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Ride along in a crate of Coke


Health for everyone is a noble pursuit. But how do you get a medicine to its destination in a country without adequate logistics infrastructure? Distribution costs threaten to rise sky high in these cases. Health2Wealth is the surprising answer to this pressing question.

In the Eighties, Simon Berry was a development aid worker in Zambia. He was amazed by the fact that you could buy Coca-Cola in the most remote villages, while basic medication was unavailable there. This thought went through his head for years, until his wife got the idea in 2008 that the empty space between the bottles in Coke crates could be used to distribute anti-diarrhea kits.

In Africa one in five children still dies of diarrhea, even though this problem can be solved with very simple means: administration of oral rehydration salts, use of soap and zinc tablets. But these remedies do not reach the mothers and children that need them.


With the approval of Coca-Cola, Simon and Jane set up the ColaLife organization. The idea was picked up by a Janssen employee, who sought support within the group. This was the start of the ColaLife-Janssen project Health2Wealth.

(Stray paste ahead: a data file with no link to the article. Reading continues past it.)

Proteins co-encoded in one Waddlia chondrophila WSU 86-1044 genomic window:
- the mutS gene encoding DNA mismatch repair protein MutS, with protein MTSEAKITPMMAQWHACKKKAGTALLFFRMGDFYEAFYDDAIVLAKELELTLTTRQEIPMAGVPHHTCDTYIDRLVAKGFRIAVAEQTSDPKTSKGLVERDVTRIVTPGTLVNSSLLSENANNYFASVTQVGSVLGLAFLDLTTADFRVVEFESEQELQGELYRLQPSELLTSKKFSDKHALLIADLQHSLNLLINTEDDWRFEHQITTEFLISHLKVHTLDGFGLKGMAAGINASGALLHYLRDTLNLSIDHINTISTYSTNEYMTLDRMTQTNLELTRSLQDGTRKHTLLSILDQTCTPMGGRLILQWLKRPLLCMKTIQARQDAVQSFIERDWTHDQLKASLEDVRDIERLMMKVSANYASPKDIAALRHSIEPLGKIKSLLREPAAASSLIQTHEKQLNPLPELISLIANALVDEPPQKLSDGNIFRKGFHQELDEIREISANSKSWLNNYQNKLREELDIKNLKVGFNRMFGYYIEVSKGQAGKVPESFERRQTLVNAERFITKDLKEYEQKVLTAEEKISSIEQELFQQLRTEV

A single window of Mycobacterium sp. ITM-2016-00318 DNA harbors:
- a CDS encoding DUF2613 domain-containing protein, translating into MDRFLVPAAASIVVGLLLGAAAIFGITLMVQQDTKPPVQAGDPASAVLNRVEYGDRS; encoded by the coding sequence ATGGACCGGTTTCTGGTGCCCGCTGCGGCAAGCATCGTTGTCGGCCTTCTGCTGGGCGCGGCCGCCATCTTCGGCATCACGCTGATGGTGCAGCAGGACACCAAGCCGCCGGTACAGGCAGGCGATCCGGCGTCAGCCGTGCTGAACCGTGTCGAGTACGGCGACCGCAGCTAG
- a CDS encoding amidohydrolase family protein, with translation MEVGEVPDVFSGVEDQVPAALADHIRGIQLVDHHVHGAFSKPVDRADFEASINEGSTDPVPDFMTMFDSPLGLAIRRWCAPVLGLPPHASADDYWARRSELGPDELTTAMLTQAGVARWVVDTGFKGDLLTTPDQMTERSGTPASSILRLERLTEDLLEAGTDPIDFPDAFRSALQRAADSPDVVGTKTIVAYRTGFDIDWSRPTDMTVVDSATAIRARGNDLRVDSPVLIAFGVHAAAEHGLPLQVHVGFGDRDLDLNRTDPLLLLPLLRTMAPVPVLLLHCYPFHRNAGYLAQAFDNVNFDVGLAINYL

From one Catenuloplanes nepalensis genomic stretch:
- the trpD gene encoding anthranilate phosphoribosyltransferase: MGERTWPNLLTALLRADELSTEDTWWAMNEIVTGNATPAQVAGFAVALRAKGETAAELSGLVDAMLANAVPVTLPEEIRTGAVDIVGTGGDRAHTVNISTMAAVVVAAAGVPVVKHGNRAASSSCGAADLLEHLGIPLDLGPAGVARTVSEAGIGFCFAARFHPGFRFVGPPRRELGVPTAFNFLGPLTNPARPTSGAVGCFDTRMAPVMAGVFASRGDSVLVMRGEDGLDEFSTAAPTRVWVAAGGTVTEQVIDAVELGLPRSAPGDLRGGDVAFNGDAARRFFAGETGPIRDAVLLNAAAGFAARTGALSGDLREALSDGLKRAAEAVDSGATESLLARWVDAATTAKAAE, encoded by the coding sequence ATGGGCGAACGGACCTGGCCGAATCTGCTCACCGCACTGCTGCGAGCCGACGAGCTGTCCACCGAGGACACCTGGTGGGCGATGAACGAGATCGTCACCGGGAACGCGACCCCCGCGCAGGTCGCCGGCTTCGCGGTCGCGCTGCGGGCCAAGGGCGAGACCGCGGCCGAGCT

ColaLifePI Global, an expert in packaging materials, offered to design the packaging to fit the diarrhea remedies perfectly in between the bottles. Every kit contains a few bags of oral rehydration salt, a box of zinc tablets to prevent the diarrhea from returning and a piece of soap to wash hands before meals. It is not just a container: once opened, the packaging becomes a cup, in which the salt dissolves in the right amount of water and with a top to keep out dirt and flies. It also had to be easy to use for illiterate end users.


The pilot project has been up and running in Zambia since the autumn of 2012. Local agents, trained by ColaLife, have bought kits and distributed them in Coke crates to even the remotest villages. By selling them for just under $1, they can also make a small profit, which will encourage them to go on. Some earn more than $25 with it, which is enough to feed an entire family. Hundreds of thousands of kits have been distributed this way among the people of Zambia. The dream is to be able to use this packaging to fight other diseases, like diabetes and HIV/AIDS.

The ColaLife project was granted the Transformational Business Award in the health category, awarded by the Financial Times and the International Finance Corporation. The innovative use of the Coca-Cola distribution chain saves a lot of lives. According to Janssen, this project is a match for their programs to improve access to medical care and medicines. It also helps the group to come up with alternative distribution models for rural areas. This initiative is a nice example of how collaboration can be translated into new solutions. And it strengthens the aspiration… to be a transformational medical innovator.